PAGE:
First, let me say that this game review is going to be different than the standard board game review. Dragon Age RPG is very much a pen and paper RPG and does not have a board, cards, etc. However, it is a “table top” game, so it falls under that area of review.
Secondly, I am going to be using more comparisons, most likely, in this post. My plan is to compare and contrast it against Dungeons and Dragons in particular and probably will compare it against the Fantasy Flight Star Wars game that I’ve run as well. The reason for doing this is to better be able to highlight what I do and don’t like about the Dragon Age RPG. It’s also to be able to highlight what I prefer so that you can make a more informed decision and see where my hang-ups with the system are more clearly.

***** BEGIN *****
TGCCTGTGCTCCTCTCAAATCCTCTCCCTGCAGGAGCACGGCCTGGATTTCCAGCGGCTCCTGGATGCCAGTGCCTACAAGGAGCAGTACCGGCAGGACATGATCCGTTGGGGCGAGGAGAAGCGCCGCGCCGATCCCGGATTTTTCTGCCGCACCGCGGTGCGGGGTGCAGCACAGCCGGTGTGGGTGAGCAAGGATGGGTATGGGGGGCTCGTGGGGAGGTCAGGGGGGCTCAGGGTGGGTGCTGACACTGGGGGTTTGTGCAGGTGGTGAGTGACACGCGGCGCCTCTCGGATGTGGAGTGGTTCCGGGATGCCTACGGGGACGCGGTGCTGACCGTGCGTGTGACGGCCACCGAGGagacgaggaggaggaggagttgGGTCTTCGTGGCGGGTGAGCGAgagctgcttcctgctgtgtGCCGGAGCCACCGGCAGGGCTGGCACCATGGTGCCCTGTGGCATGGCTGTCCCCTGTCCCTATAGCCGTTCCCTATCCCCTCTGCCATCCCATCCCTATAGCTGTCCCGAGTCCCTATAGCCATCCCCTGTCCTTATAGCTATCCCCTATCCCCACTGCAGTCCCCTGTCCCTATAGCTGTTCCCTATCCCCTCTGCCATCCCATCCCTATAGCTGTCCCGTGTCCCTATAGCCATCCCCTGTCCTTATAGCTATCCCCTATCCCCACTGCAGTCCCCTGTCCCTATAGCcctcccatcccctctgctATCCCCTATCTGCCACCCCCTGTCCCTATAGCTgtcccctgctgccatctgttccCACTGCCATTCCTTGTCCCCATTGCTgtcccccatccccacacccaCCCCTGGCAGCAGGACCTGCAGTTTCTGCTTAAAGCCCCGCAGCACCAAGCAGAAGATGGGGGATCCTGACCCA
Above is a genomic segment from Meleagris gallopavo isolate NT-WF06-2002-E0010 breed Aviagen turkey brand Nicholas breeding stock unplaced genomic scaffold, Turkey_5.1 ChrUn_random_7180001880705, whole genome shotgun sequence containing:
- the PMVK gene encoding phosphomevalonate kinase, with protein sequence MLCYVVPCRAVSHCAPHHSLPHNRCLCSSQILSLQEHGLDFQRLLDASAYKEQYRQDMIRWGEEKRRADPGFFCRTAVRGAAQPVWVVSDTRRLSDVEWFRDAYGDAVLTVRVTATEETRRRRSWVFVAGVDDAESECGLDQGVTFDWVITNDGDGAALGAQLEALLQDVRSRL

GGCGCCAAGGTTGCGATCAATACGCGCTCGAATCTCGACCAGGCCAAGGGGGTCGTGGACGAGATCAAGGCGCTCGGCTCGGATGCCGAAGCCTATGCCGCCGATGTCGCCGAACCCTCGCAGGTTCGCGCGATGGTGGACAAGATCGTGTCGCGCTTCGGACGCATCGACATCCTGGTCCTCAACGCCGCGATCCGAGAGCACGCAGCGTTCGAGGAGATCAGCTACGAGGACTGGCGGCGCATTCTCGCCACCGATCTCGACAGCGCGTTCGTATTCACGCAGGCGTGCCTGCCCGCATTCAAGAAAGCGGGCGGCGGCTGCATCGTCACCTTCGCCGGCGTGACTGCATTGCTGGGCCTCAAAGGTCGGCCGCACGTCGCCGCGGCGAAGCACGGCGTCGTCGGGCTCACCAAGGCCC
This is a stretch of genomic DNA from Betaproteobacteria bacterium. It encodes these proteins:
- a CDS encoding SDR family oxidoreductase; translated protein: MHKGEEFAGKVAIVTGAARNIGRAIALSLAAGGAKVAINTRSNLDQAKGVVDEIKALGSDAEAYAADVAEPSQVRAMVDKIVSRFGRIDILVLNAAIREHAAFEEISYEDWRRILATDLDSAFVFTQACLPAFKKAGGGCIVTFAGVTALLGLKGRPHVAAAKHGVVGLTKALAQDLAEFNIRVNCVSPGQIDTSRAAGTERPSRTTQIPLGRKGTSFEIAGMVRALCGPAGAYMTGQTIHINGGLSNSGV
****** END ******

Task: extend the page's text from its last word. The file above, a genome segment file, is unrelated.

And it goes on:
Dragon Age RPG
Let me set-up the reason that I was running this game. With Dungeons and Flagons, and having tweeted about running Curse of Strahd, I clearly am most comfortable running Dungeons and Dragons. However, Kristen and I have some friends, a couple of whom hadn’t played many if any RPG’s before. They are big fans of the Dragons Age video game series, as am I, and the thought was that this would be a good introduction to RPG’s for them. I agreed to run this game, going through an introductory scenario, over a few sessions.